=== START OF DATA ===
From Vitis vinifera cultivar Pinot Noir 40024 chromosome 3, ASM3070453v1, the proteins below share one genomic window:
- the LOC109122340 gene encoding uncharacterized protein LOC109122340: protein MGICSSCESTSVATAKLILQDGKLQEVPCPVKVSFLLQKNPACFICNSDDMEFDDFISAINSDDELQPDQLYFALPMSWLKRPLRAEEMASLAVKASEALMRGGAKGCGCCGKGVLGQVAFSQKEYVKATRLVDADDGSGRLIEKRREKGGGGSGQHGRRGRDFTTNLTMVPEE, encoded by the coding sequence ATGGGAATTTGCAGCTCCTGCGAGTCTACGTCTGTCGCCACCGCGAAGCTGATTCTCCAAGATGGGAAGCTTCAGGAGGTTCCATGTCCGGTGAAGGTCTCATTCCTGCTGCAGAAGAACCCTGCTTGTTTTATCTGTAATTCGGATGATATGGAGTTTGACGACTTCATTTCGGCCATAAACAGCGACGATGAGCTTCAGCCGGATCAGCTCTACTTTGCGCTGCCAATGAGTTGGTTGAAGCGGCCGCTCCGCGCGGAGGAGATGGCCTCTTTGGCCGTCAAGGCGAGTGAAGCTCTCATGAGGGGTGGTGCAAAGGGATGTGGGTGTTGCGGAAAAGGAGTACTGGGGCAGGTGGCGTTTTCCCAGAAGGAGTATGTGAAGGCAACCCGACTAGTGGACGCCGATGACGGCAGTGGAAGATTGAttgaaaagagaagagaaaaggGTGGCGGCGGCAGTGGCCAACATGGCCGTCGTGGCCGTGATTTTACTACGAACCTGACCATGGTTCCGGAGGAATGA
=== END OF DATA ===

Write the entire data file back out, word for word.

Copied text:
From Vitis vinifera cultivar Pinot Noir 40024 chromosome 3, ASM3070453v1, the proteins below share one genomic window:
- the LOC109122340 gene encoding uncharacterized protein LOC109122340: protein MGICSSCESTSVATAKLILQDGKLQEVPCPVKVSFLLQKNPACFICNSDDMEFDDFISAINSDDELQPDQLYFALPMSWLKRPLRAEEMASLAVKASEALMRGGAKGCGCCGKGVLGQVAFSQKEYVKATRLVDADDGSGRLIEKRREKGGGGSGQHGRRGRDFTTNLTMVPEE, encoded by the coding sequence ATGGGAATTTGCAGCTCCTGCGAGTCTACGTCTGTCGCCACCGCGAAGCTGATTCTCCAAGATGGGAAGCTTCAGGAGGTTCCATGTCCGGTGAAGGTCTCATTCCTGCTGCAGAAGAACCCTGCTTGTTTTATCTGTAATTCGGATGATATGGAGTTTGACGACTTCATTTCGGCCATAAACAGCGACGATGAGCTTCAGCCGGATCAGCTCTACTTTGCGCTGCCAATGAGTTGGTTGAAGCGGCCGCTCCGCGCGGAGGAGATGGCCTCTTTGGCCGTCAAGGCGAGTGAAGCTCTCATGAGGGGTGGTGCAAAGGGATGTGGGTGTTGCGGAAAAGGAGTACTGGGGCAGGTGGCGTTTTCCCAGAAGGAGTATGTGAAGGCAACCCGACTAGTGGACGCCGATGACGGCAGTGGAAGATTGAttgaaaagagaagagaaaaggGTGGCGGCGGCAGTGGCCAACATGGCCGTCGTGGCCGTGATTTTACTACGAACCTGACCATGGTTCCGGAGGAATGA